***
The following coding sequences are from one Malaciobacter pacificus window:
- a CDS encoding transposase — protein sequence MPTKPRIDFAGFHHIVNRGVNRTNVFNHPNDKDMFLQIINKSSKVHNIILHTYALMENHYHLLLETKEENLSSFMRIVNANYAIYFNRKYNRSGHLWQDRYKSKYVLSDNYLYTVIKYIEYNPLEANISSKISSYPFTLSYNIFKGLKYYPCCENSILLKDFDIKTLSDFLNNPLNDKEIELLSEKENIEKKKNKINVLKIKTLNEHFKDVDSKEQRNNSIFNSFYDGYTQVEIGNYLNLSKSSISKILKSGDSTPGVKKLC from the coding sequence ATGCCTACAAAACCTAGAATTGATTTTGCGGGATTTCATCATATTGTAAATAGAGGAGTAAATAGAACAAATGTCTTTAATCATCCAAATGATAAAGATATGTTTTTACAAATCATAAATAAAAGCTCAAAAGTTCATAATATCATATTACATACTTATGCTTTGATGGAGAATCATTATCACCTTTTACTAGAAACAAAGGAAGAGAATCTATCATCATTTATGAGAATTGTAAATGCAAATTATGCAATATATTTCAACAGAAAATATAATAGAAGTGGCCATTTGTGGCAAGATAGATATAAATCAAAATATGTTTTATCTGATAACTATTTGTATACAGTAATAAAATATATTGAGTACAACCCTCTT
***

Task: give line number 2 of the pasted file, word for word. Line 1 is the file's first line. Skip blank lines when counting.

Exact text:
- a CDS encoding transposase — protein sequence MPTKPRIDFAGFHHIVNRGVNRTNVFNHPNDKDMFLQIINKSSKVHNIILHTYALMENHYHLLLETKEENLSSFMRIVNANYAIYFNRKYNRSGHLWQDRYKSKYVLSDNYLYTVIKYIEYNPLEANISSKISSYPFTLSYNIFKGLKYYPCCENSILLKDFDIKTLSDFLNNPLNDKEIELLSEKENIEKKKNKINVLKIKTLNEHFKDVDSKEQRNNSIFNSFYDGYTQVEIGNYLNLSKSSISKILKSGDSTPGVKKLC from the coding sequence ATGCCTACAAAACCTAGAATTGATTTTGCGGGATTTCATCATATTGTAAATAGAGGAGTAAATAGAACAAATGTCTTTAATCATCCAAATGATAAAGATATGTTTTTACAAATCATAAATAAAAGCTCAAAAGTTCATAATATCATATTACATACTTATGCTTTGATGGAGAATCATTATCACCTTTTACTAGAAACAAAGGAAGAGAATCTATCATCATTTATGAGAATTGTAAATGCAAATTATGCAATATATTTCAACAGAAAATATAATAGAAGTGGCCATTTGTGGCAAGATAGATATAAATCAAAATATGTTTTATCTGATAACTATTTGTATACAGTAATAAAATATATTGAGTACAACCCTCTT